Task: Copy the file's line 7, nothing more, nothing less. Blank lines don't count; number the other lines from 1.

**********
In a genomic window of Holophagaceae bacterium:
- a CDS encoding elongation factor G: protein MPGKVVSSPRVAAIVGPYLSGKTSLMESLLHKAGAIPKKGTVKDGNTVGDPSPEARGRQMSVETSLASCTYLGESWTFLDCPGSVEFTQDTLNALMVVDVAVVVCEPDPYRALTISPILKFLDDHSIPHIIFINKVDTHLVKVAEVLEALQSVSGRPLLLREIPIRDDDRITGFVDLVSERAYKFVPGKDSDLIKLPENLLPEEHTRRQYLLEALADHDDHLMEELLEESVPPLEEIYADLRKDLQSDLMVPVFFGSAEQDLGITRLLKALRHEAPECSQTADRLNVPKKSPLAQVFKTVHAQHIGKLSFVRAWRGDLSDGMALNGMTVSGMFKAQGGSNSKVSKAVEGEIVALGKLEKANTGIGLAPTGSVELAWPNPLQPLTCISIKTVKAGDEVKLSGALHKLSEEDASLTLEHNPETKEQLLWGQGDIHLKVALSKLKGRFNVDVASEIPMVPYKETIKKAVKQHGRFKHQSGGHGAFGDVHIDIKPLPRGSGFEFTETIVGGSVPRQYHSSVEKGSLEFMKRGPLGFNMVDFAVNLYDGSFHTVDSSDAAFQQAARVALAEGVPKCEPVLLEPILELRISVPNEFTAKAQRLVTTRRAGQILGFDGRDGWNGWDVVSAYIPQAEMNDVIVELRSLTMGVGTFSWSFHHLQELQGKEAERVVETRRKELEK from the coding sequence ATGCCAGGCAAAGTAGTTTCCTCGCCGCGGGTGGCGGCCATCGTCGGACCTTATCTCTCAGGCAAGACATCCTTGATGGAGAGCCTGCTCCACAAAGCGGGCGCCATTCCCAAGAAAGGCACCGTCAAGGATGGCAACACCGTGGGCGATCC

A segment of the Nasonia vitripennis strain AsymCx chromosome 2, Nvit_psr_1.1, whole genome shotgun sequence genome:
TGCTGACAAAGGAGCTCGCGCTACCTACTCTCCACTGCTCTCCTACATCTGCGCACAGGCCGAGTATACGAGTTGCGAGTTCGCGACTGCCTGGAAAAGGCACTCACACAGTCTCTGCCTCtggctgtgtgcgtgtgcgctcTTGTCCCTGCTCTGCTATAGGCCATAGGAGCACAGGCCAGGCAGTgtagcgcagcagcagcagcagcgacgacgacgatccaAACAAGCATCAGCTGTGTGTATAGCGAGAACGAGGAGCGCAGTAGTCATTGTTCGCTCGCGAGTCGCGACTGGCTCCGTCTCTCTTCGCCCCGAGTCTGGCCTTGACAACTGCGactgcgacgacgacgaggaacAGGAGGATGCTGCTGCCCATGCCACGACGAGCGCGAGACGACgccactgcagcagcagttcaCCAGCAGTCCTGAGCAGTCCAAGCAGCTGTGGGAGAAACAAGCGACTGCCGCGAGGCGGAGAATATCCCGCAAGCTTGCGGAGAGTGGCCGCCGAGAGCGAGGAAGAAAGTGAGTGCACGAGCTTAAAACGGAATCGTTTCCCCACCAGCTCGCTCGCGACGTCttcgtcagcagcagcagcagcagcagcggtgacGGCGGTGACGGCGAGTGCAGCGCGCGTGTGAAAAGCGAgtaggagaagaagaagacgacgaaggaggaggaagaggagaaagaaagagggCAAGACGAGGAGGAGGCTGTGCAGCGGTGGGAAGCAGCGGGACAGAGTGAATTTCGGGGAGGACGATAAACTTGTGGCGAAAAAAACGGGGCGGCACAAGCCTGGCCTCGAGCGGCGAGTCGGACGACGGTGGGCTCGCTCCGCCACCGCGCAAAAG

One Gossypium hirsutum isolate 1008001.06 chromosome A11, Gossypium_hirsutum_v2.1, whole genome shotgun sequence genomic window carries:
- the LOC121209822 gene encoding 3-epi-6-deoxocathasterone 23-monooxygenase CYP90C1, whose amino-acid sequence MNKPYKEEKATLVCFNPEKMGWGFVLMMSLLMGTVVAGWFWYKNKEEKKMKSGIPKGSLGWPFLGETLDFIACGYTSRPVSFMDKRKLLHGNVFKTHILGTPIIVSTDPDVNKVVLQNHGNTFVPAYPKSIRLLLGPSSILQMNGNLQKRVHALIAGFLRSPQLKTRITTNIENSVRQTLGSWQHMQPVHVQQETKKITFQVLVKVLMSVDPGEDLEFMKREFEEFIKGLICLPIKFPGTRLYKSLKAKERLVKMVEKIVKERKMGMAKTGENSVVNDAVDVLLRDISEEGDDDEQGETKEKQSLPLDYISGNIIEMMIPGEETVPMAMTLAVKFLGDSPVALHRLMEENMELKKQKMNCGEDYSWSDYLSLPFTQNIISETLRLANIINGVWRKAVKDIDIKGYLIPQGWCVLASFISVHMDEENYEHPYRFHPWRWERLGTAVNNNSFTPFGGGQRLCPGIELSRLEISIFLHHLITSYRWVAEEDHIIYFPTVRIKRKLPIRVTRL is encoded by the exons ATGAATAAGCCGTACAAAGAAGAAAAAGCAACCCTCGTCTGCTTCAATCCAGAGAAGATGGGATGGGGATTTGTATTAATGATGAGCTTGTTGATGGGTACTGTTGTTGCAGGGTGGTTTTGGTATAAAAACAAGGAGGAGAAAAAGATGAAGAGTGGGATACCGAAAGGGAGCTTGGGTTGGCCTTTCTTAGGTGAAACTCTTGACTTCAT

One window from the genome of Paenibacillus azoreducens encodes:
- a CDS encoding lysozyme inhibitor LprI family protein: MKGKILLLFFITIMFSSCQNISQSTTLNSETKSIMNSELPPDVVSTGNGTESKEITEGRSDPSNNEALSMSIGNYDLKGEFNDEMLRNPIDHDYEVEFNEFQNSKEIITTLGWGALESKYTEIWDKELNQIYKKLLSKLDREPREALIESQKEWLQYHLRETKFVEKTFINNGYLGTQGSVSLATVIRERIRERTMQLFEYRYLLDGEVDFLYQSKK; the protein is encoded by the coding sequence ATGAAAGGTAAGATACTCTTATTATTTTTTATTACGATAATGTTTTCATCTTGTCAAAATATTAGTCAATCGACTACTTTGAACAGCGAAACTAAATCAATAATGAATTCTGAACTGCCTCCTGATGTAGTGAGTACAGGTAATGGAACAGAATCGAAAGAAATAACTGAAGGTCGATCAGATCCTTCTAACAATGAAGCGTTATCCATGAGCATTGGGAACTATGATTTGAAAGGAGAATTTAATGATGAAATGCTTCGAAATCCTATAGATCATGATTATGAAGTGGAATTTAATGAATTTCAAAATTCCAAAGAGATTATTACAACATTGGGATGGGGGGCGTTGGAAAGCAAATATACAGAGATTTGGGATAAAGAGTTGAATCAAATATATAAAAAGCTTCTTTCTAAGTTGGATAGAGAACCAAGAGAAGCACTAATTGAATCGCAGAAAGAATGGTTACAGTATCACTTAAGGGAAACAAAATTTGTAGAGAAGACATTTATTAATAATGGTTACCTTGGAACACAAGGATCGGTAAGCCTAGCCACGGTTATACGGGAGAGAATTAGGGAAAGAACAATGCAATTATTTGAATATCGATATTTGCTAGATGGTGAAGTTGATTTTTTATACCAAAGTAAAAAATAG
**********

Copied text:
One window from the genome of Paenibacillus azoreducens encodes: